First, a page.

■ Zernike: One that works for everybody. Defining what we mean by “quality” jobs is important. Tourism and service jobs have fueled Beacon’s resurgence, but we need to find and establish a more sustainable economy. Beacon, and the Hudson Valley in general, need jobs that can employ and sustain residents at all levels. In Beacon, bringing more Main Street office space online would help, too.

What can be done to make sure that the rapid development doesn’t price people out of the city?

■ Zernike: Most of the fight to keep Beacon affordable will be waged at the City Council level. Regulating short-term rentals to require owner occupancy can help prevent renters being priced out. Zoning requirements providing for affordable housing and allowing multi-family dwellings in residential neighborhoods help, too. At the county level, returning [more] sales tax revenue to Beacon would mean an extra $800,000 in the city’s coffers annually, money that would not need to be levied as property taxes, reducing the tax burden on residents and with it the pressures that price people out.

Does Beacon have a responsibility to cooperate with Immigration and Customs Enforcement (ICE)? If so, in what way?

■ Zernike: Beacon has a responsibility to ensure that all its residents feel safe and welcome, and are comfortable in their relations with law enforcement. As a county legislator, that’s not something I can have a direct impact on. But I am proud to live in a city where the council passed a resolution declaring Beacon to be a “welcoming, safe and inclusive community.”

District 18 (Beacon Wards 1, 2, 3)

Nick Page, a first-term Democrat, is being challenged by Michael Justice, a software developer who is chair of the Beacon Republican Committee. The Independence Party candidate, Sandra Moneymaker, said that while her name will appear the ballot, it is there because of a single write-in vote during the primary and that she is not campaigning for the seat.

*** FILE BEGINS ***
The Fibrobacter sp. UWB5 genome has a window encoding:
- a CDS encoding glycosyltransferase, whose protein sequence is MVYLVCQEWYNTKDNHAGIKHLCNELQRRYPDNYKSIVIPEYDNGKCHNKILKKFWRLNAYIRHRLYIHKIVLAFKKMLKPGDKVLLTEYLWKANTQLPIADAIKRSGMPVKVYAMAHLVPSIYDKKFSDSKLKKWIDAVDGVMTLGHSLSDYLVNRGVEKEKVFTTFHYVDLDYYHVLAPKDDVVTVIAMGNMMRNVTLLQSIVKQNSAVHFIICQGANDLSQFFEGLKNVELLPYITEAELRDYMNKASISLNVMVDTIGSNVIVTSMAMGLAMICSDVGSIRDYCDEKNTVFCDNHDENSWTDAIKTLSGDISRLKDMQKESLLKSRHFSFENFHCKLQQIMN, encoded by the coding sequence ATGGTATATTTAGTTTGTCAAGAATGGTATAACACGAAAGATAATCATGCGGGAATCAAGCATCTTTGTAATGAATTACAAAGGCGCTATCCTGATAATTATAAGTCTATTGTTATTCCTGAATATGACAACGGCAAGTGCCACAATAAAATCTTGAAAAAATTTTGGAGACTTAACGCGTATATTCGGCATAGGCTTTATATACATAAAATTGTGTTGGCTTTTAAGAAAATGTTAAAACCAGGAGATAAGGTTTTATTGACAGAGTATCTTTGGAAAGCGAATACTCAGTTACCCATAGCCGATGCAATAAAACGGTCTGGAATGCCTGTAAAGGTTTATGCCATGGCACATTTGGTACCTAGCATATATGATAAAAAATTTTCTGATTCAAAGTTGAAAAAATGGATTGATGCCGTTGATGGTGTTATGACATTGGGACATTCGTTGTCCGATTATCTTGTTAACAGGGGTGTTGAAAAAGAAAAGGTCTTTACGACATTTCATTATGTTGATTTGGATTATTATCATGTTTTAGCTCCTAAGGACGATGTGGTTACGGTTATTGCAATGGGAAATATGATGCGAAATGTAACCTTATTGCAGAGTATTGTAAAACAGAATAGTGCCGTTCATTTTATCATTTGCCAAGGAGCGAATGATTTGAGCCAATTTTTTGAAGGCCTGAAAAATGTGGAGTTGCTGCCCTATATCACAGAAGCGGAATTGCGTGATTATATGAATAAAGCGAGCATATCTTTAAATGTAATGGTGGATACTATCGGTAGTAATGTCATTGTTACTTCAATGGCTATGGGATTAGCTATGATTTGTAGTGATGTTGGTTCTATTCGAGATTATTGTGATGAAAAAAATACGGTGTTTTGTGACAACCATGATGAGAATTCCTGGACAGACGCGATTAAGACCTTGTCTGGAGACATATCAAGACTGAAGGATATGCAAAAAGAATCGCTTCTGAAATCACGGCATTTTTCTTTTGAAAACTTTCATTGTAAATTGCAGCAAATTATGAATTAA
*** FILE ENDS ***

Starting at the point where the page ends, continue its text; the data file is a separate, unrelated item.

Justice, Page

Please share your qualifications for the position.

■ Justice: I’m the CEO of Empire State Consulting Group, a computer programming agency that has served businesses and nonprofits for more than 20 years. I work with businesses and organizations to maximize productivity and lower costs by using smarter software and technology. Solving most business problems requires you to dig deep into an agency’s practices to eliminate waste, discover efficiencies and create opportunities for growth. I’m ready to do this for our community in Beacon and the Town of Fishkill. I’m also chair of the Beacon Republican Committee and served as chair from 2007 to 2009. It’s no secret that getting the things we want from government requires us to elect representatives from the community who are prepared to do what is in our best interest, regardless of political affiliation. I am prepared to work with anyone, regardless of political affiliation, to do what is best for Beacon and Fishkill.

■ Page: It’s been an honor to serve the people of Beacon and Fishkill, and I’ve enjoyed a steep learning curve over the past two years as a member of a Democratic Caucus that has led the conversation despite our minority position in the Legislature. Successes have included certification as a Climate Smart county (a designation necessary for state funding that the county had neglected for almost a decade), a plastic bag ban, a transparency resolution that mandates public posting of all county boards and committees and their membership, an independent redistricting law that would do away with local gerrymandering (a similar, though weaker, law was overturned by the majority in 2011, thereby allowing legislators to draw their own districts after the 2010 census), an anti-dog-tethering law and establishment of an animal abuse registry, and the expansion of local hours for wine and liquor stores (allowing stores to be open until 9 p.m. should they so choose).

Thanks to our caucus’ energy and competence, a 2019 change in the county-wide balance of the Legislature would see the body move closer toward its intended role as a coequal branch of county government that holds the executive branch accountable, regardless of party affiliation. Currently our committee meetings are nearly gavel-in, gavel-out formalities, and many of us are eager to open the conversation so that we can better address the issues facing our communities.